Nick Szabo wrote an essay on the origins of money back in 2002. If you are curious about the origin and evolution of money this is a fascinating read.
Nick is a renaissance thinker in the breadth of his intellectual pursuits. He was instrumental in developing thinking on Smart Contracts, and was acquainted with early development of Bitcoin and developed one of its precursors (BitGold). As Nick mentions here hardly anyone understands money:
Hardly anybody actually understands money. Money just doesn’t work like that, I was told fervently and often. Gold couldn’t work as money until it was already shiny or useful for electronics or something else besides money, they told me. (Do insurance services also have to start out useful for something else, maybe as power plants?) This common argument coming ironically from libertarians who misinterpreted Menger’s account of the origin of money as being the only way it could arise (rather than an account of how it could arise) and, in the same way misapplying Mises’ regression theorem. Even though I had rebutted these arguments in my study of the origins of money, which I humbly suggest should be should be required reading for anybody debating the economics of Bitcoin.https://www.gwern.net/docs/www/unenumerated.blogspot.com/3ecbb48879787f383ef10206358e0a14adf2f5dd.html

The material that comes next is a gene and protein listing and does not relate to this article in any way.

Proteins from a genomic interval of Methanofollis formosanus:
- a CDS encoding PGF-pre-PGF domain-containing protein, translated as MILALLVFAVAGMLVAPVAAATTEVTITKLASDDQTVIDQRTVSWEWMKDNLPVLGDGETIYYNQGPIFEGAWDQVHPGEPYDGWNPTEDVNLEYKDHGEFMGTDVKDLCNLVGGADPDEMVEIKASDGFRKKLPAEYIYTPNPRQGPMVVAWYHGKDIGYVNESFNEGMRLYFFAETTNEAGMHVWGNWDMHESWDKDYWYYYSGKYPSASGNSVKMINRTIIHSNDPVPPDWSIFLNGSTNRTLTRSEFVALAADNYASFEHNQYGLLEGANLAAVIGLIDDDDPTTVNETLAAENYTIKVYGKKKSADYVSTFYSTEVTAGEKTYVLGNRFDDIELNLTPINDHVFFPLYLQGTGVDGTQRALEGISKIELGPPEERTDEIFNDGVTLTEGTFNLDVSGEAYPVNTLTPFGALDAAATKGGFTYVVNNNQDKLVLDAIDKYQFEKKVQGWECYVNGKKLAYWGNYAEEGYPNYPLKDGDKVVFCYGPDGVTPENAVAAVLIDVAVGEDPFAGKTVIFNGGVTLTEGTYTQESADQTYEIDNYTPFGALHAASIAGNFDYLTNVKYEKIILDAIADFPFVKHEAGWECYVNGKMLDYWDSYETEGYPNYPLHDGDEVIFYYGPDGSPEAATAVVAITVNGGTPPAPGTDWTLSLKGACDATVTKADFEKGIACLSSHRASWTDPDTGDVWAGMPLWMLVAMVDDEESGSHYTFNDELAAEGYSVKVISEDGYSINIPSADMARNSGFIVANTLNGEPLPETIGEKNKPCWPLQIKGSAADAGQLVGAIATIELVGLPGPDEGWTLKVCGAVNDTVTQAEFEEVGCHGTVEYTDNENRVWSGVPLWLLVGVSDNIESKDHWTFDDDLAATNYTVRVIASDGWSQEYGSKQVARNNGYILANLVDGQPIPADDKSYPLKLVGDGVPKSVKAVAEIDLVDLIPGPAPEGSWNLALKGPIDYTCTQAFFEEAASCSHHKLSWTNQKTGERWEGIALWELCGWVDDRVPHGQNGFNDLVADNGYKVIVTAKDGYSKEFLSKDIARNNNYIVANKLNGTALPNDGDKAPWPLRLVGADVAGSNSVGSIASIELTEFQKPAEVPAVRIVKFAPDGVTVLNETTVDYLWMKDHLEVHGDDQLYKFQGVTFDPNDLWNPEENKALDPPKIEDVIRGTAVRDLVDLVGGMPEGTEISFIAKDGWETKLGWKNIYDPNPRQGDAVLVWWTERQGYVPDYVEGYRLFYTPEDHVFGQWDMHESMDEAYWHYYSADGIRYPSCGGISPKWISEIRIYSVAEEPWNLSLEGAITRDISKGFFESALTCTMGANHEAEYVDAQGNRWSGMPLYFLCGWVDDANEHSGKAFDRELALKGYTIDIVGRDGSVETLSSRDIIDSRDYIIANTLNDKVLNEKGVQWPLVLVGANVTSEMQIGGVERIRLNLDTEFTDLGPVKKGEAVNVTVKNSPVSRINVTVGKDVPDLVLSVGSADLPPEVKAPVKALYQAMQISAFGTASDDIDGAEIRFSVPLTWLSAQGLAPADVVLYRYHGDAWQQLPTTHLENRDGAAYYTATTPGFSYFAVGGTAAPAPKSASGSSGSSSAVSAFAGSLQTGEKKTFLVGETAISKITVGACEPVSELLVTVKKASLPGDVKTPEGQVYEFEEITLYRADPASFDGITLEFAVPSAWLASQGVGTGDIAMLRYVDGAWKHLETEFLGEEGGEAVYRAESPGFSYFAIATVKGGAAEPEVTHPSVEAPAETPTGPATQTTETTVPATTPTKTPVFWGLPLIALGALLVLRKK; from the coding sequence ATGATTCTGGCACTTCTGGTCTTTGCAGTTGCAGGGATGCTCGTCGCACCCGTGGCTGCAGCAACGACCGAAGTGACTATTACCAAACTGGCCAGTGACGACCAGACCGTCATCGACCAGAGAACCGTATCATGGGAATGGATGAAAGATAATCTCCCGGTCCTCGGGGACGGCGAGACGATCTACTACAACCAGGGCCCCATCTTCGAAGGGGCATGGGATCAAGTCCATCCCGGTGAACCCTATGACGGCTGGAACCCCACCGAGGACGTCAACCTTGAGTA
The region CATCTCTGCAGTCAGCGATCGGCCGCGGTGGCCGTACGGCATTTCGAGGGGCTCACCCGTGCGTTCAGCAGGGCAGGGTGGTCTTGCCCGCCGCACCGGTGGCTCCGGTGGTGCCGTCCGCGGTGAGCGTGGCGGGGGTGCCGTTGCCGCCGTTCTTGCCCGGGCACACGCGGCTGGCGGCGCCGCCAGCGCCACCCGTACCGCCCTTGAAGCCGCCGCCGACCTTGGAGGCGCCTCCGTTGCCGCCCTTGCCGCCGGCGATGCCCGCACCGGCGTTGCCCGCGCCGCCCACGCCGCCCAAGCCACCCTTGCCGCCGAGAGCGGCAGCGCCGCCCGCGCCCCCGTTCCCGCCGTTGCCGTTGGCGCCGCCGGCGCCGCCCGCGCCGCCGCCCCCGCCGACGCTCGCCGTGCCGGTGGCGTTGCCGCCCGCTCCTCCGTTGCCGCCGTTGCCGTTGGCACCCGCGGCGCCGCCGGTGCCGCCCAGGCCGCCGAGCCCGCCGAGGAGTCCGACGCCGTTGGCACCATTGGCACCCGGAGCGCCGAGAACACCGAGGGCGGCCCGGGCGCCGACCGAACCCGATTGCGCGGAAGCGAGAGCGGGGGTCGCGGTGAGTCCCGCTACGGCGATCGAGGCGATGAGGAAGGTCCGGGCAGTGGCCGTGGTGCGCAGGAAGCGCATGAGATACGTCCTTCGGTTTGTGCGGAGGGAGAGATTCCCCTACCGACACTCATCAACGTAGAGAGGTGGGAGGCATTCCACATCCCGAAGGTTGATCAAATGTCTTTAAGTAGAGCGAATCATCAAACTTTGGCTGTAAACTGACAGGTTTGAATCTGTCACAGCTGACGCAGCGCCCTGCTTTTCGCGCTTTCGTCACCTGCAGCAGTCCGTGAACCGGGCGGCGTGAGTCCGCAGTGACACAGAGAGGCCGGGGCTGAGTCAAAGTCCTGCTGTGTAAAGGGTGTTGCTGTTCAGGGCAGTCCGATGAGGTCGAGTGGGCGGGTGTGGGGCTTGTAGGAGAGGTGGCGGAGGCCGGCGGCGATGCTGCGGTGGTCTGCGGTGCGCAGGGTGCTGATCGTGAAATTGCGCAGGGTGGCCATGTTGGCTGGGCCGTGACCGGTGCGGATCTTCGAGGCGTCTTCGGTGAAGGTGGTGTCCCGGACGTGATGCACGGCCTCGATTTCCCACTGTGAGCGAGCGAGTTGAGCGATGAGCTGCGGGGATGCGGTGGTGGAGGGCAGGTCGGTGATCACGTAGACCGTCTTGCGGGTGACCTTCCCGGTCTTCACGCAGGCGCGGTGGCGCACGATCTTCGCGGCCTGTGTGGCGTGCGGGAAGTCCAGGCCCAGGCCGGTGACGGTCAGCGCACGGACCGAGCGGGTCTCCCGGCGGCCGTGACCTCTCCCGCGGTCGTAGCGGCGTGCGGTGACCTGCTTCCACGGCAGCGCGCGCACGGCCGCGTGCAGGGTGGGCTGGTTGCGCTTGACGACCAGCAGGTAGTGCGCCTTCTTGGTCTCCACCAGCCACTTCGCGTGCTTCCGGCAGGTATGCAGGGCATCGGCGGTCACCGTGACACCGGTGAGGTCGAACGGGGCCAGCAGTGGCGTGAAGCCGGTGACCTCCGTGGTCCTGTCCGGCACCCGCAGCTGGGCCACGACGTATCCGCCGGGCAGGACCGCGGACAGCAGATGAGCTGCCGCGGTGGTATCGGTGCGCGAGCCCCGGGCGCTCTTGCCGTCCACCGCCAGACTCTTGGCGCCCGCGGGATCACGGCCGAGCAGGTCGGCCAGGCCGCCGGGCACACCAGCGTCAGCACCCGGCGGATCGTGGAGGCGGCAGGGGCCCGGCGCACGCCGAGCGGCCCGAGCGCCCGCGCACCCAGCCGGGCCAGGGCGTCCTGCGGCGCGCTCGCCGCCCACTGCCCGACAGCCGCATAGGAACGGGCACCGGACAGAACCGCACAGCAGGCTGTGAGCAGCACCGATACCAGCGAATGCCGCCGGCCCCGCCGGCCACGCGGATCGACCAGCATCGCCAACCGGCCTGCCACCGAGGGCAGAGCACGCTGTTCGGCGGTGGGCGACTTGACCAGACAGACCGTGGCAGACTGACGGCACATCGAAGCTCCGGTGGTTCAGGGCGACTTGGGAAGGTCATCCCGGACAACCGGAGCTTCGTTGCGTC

Through evolutionary theory, game theory and archeological evidence Nick argues that Homo Sapiens gained a significant evolutionary advantage via ‘money precursors’ and was able to outcompete other hominids by an order of magnitude in terms of the carrying capacity of the environment.
Along the way he ties in art and collectibles, showing how ‘tokenisation’ paved the way to improve trade efficiency, allowing tribes to specialise in hunting certain species and trade surplus for collectibles that could be exchanged for food and other items key to survival. Thus early ‘money’ was a critical part of the competitive advantage that allowed Homo Sapiens to extract greater value from the environment and move into more ecological niches.
It’s a compelling argument.